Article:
What are RSS Feeds?
RSS feeds allow you to see when websites have added new content. You can get the latest headlines and video in one place, as soon as its published, without having to visit the websites you have taken the feed from.
There is some discussion as to what RSS stands for, but most people plump for 'Really Simple Syndication'. In essence, the feeds themselves are just web pages, designed to be read by computers rather than people.
How do I start using feeds?
In general, the first thing you need is something called a news reader. This is a piece of software that checks the feeds and lets you read any new articles that have been added. There are many different versions, some of which are accessed using a browser, and some of which are downloadable applications.
Browser-based news readers let you catch up with your RSS feed subscriptions from any computer, whereas downloadable applications let you store them on your main computer, in the same way that you either download your e-mail using Outlook, or keep it on a web-based service like Hotmail.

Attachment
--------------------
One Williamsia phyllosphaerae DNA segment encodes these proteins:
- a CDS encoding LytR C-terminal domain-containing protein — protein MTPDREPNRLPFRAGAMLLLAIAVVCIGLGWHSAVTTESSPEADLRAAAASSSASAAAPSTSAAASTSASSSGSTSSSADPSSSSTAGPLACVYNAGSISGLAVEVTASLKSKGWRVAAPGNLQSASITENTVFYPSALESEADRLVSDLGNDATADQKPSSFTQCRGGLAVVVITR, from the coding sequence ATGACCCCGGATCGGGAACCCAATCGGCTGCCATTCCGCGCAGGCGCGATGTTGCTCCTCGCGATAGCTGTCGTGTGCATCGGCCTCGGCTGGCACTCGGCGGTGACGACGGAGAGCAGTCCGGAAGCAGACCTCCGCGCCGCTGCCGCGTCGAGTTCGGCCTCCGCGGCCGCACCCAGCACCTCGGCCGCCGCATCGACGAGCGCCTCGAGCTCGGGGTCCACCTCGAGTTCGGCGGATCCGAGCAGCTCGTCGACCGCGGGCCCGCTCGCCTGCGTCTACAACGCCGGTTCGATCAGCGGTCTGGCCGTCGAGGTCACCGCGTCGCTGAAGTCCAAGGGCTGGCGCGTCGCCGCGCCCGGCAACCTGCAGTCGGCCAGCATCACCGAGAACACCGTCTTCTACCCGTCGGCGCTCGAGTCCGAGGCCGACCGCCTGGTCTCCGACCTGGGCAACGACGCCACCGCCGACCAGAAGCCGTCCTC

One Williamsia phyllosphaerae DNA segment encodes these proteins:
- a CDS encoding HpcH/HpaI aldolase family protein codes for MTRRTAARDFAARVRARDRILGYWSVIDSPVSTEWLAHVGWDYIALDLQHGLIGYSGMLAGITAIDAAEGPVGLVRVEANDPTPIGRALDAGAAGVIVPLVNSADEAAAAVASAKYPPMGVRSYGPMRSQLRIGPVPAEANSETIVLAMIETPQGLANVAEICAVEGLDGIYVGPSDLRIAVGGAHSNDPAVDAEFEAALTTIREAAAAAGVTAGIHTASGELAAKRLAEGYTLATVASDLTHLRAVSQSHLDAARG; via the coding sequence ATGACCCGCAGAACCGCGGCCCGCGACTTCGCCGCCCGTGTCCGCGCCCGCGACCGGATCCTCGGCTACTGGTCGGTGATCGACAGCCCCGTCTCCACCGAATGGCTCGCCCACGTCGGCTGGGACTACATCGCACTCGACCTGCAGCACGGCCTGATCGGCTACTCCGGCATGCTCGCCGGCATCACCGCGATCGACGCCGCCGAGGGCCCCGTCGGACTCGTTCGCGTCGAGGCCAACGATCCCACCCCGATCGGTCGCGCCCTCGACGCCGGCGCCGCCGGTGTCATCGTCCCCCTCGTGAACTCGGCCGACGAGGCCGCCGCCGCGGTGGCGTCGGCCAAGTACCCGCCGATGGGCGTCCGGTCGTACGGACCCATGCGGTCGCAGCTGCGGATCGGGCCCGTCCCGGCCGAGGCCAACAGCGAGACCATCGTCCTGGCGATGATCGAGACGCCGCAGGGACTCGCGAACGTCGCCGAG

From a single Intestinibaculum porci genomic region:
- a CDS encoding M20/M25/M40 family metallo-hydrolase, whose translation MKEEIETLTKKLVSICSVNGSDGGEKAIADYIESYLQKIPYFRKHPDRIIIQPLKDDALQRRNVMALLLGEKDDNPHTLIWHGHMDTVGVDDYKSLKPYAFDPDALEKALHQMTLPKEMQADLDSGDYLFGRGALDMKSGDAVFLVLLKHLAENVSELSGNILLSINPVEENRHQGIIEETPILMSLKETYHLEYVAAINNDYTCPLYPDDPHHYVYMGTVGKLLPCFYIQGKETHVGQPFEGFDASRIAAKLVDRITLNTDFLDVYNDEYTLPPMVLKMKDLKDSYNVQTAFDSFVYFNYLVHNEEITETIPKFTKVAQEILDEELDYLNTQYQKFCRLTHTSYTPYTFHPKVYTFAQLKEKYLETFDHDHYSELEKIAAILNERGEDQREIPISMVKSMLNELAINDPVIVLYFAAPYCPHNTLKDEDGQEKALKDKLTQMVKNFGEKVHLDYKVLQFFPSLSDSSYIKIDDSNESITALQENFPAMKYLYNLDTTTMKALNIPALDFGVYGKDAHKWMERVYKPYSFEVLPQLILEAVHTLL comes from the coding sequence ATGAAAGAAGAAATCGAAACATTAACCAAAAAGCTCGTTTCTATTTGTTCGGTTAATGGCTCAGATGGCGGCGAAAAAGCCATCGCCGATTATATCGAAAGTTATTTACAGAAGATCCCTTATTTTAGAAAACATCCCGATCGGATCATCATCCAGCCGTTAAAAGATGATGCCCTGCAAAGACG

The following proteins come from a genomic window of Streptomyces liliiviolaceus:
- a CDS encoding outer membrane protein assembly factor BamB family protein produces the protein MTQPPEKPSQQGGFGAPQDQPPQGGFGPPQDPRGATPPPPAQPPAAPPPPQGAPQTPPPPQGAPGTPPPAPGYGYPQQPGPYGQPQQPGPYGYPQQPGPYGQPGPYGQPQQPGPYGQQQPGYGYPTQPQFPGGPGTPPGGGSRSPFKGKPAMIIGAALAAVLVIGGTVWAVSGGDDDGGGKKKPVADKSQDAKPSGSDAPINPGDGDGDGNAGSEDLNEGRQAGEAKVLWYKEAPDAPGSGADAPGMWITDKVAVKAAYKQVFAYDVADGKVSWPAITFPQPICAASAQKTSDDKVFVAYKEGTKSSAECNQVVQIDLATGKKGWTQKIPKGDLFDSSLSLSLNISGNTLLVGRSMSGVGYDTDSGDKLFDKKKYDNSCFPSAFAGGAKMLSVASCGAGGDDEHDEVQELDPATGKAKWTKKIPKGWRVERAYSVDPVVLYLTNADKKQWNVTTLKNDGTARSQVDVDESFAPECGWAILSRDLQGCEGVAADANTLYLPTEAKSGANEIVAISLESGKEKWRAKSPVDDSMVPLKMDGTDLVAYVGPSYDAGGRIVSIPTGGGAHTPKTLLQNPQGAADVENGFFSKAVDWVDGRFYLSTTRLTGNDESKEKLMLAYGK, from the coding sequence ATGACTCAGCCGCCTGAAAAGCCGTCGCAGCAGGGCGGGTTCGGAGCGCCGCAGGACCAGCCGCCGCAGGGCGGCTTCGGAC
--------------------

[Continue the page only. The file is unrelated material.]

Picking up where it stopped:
If you click on the RSS button you can subscribe to the feed in various ways, including by dragging the URL of the feed into your RSS reader or by cutting and pasting the same URL into a new feed in your RSS reader.
Most sites that offer feeds use a similar orange button, but some may just have a normal web link.
How do I get a news reader?
There is a range of different news readers available and new versions are appearing all the time.
Different news readers work on different operating systems, so you will need to choose one that will work with your computer.